The New Museum means big changes for the Bowery. Get used to it.
By Heather Corcoran
The New Museum of Contemporary Art opens its Bowery location this week, capping the area’s decades-long transformation from slum to mini-Soho.
The $10-a-night flophouses and restaurant-supply stores are dwindling and though boutiques and boutique hotels have been moving in for years, the museum is giving the final stamp of yuppie approval to a micro neighborhood undergoing an extreme makeover.
Some are even hailing the area as Manhattan’s latest cultural corridor. Small galleries are flocking in the wake of the 60,000-square-foot, Sejima+Nishizawa-designed New Museum.
All this activity is leading some to speak of the Bowery Art District, a term that would have seemed laughable a decade ago. The comparisons to early ’90s Chelsea come easily. When the Dia Center set up shop on the Far West Side, galleries followed, packing their bags and all but abandoning Soho.
But is the area over-hyped? With so much money rushing in, some observers predict the Bowery will go the way of other hotspots developed too quickly and drained of personality.
“It’s hard to keep up with the development,” said Harvey Epstein, a member of Community Board 3 – the group that represents the eastern edge of the Bowery – for the past 10 years. “I think it’s developing too quickly for our community to absorb; they’re all just happening as they happen.”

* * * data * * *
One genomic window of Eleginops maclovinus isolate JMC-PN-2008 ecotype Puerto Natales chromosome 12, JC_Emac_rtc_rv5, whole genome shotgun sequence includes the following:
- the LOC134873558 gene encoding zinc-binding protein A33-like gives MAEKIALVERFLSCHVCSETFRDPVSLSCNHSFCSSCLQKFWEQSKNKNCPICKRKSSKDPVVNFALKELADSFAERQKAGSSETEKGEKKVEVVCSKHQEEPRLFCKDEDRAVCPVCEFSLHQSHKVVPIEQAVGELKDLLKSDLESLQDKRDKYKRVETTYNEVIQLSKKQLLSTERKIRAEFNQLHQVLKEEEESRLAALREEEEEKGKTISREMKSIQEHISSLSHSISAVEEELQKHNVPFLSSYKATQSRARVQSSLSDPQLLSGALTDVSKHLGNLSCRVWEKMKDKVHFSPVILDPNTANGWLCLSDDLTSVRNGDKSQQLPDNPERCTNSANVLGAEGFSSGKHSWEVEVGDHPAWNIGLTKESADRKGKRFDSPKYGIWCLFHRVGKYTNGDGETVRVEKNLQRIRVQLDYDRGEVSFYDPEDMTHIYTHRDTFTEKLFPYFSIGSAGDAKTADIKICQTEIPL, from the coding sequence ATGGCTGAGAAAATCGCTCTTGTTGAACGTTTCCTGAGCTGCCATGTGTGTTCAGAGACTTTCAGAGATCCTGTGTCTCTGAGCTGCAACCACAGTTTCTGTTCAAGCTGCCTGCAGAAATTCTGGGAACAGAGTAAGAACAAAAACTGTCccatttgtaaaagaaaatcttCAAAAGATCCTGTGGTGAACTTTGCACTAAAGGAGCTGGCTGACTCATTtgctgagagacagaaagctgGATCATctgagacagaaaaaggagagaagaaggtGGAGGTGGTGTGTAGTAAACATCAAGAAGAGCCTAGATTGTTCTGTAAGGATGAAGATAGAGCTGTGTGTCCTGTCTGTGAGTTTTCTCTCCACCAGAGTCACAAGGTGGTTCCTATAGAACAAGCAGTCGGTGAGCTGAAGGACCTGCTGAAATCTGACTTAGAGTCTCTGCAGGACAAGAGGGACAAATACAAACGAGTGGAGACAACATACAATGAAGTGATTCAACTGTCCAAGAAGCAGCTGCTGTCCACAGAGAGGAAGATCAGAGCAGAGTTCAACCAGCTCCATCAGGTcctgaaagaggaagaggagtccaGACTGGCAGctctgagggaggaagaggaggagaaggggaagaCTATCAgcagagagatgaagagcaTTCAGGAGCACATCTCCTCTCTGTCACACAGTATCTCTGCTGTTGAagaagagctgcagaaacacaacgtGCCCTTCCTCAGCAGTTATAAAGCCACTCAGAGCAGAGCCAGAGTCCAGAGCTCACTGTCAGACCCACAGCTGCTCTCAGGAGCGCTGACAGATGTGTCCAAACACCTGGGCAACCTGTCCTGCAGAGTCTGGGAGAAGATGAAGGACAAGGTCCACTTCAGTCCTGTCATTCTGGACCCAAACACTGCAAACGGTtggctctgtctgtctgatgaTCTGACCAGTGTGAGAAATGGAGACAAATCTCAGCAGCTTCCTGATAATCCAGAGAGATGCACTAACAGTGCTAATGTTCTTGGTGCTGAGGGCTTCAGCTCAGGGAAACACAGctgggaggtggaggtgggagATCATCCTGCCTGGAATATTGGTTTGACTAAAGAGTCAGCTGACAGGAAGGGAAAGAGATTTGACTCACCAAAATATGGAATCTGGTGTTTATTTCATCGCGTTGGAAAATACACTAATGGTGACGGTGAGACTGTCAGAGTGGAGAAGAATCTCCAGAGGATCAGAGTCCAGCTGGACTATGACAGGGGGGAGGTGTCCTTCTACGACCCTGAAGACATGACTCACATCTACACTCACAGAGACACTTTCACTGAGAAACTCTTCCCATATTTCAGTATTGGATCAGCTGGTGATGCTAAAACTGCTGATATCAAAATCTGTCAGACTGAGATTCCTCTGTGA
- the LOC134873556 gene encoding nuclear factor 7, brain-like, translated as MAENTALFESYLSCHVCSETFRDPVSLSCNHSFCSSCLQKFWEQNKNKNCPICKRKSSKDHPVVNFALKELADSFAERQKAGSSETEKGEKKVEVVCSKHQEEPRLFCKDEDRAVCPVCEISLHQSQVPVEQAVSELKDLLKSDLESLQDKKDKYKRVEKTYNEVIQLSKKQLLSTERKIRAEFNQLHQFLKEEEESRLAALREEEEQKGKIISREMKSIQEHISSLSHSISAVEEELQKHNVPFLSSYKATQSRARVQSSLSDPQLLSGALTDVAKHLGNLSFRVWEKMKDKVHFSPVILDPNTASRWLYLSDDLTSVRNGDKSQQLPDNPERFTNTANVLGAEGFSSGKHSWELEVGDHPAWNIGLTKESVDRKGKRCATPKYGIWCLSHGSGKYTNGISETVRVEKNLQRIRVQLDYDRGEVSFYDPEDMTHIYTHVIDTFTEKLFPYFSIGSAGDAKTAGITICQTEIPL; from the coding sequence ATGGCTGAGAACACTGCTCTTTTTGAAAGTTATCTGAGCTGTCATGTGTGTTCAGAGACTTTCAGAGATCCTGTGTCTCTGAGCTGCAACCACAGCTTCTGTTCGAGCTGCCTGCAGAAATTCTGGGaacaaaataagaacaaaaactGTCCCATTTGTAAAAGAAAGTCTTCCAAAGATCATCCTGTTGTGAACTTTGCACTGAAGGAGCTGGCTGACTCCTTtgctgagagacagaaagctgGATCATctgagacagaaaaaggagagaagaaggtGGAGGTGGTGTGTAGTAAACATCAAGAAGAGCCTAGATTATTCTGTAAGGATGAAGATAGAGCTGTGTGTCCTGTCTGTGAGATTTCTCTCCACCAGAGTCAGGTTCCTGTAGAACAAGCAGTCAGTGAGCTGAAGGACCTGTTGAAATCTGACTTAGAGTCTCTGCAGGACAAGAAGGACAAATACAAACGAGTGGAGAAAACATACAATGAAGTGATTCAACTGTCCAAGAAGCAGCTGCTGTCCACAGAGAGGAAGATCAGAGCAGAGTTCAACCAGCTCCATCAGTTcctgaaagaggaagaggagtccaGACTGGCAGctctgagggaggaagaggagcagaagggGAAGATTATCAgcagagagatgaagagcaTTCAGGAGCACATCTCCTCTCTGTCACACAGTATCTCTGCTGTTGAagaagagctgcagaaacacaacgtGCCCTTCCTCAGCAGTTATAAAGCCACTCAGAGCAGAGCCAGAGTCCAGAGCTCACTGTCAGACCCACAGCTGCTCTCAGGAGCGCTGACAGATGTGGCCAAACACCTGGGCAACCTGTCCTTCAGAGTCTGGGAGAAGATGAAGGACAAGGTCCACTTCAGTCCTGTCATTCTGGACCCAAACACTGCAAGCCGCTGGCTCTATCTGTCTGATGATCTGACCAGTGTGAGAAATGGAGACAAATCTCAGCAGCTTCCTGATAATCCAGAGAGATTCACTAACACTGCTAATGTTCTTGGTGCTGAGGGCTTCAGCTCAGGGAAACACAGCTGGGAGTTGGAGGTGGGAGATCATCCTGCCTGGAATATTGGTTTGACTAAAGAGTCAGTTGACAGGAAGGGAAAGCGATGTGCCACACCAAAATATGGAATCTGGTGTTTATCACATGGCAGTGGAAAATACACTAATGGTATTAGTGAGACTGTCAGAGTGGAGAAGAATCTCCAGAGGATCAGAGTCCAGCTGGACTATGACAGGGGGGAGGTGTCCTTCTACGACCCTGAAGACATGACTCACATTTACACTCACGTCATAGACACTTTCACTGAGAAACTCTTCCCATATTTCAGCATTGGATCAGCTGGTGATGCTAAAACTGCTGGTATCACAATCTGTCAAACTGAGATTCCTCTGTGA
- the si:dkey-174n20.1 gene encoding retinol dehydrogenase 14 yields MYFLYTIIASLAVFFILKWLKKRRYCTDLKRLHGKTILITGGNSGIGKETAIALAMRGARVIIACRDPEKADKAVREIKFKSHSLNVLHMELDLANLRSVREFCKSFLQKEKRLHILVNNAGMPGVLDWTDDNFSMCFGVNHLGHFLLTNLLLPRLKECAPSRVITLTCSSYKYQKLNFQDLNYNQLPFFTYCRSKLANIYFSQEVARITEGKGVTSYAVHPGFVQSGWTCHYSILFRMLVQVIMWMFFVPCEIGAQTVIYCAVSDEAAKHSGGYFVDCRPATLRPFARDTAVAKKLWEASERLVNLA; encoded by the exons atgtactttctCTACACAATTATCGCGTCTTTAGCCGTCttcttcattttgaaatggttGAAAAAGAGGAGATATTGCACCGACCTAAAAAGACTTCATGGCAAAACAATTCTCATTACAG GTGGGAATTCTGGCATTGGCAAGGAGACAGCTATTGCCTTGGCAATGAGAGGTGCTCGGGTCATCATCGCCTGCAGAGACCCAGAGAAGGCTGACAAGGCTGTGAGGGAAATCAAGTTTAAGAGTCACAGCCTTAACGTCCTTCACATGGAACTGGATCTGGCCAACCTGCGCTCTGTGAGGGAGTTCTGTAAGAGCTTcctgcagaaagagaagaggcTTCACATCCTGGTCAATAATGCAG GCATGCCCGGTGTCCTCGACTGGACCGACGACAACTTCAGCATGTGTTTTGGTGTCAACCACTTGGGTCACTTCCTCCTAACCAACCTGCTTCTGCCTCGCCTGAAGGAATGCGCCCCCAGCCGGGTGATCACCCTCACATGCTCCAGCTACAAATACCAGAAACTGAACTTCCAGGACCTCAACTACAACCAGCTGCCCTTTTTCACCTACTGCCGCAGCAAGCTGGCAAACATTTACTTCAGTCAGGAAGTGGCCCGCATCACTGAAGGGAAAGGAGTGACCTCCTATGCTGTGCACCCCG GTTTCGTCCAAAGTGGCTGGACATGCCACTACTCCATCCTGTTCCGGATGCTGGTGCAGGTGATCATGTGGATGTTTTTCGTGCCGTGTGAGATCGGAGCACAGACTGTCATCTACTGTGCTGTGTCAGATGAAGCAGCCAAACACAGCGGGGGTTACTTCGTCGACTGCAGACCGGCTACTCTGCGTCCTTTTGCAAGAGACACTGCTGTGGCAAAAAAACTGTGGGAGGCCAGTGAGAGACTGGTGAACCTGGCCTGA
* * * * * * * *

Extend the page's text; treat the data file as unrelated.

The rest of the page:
Many others are more optimistic, however, claiming the neighborhood could be a model for future mixed-use development around the city
Real estate analyst Jonathan Miller forsees a neighborhood with the eclectic energy of nearby Nolita, where lofts sit above cafes, boutiques and bodegas.
“Five years from now?” Miller asked rhetorically. “You’re still going to see a lot of contrast between the old and the new.”
Even in a city where overnight change is commonplace, the pace of the Bowery’s transformation is startling.
Restaurants and condos are popping up seemingly overnight. The star-studded Bowery Hotel charges up to $750 a night for rooms that boast 400-thread- count Egyptian cotton linens. Celebrity chef Daniel Boulud, whose uptown tasting menu goes for $96, is preparing to open a burger joint in the storefront of an Avalon condo. And designer John Varvatos announced this month that he would be opening a boutique at 315 Bowery, the former home of rock club CBGB.